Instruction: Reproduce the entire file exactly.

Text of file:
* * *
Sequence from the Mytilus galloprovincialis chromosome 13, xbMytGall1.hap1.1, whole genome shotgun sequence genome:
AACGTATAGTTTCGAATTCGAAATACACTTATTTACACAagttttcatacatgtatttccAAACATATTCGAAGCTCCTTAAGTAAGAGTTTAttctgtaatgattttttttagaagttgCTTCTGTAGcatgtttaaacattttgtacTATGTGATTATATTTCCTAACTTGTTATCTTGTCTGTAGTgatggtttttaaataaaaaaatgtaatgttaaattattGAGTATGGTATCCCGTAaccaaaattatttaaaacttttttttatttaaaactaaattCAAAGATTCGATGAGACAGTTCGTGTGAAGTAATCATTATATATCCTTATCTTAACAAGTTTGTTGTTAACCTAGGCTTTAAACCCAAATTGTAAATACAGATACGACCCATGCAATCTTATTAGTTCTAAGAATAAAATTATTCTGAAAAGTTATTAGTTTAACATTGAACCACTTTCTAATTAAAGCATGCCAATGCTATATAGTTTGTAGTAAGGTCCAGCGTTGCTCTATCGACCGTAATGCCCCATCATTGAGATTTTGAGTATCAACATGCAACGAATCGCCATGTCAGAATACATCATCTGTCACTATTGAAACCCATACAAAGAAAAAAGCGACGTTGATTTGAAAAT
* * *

Sequence from the Mytilus galloprovincialis chromosome 13, xbMytGall1.hap1.1, whole genome shotgun sequence genome:
AACGTATAGTTTCGAATTCGAAATACACTTATTTACACAagttttcatacatgtatttccAAACATATTCGAAGCTCCTTAAGTAAGAGTTTAttctgtaatgattttttttagaagttgCTTCTGTAGcatgtttaaacattttgtacTATGTGATTATATTTCCTAACTTGTTATCTTGTCTGTAGTgatggtttttaaataaaaaaatgtaatgttaaattattGAGTATGGTATCCCGTAaccaaaattatttaaaacttttttttatttaaaactaaattCAAAGATTCGATGAGACAGTTCGTGTGAAGTAATCATTATATATCCTTATCTTAACAAGTTTGTTGTTAACCTAGGCTTTAAACCCAAATTGTAAATACAGATACGACCCATGCAATCTTATTAGTTCTAAGAATAAAATTATTCTGAAAAGTTATTAGTTTAACATTGAACCACTTTCTAATTAAAGCATGCCAATGCTATATAGTTTGTAGTAAGGTCCAGCGTTGCTCTATCGACCGTAATGCCCCATCATTGAGATTTTGAGTATCAACATGCAACGAATCGCCATGTCAGAATACATCATCTGTCACTATTGAAACCCATACAAAGAAAAAAGCGACGTTGATTTGAAAAT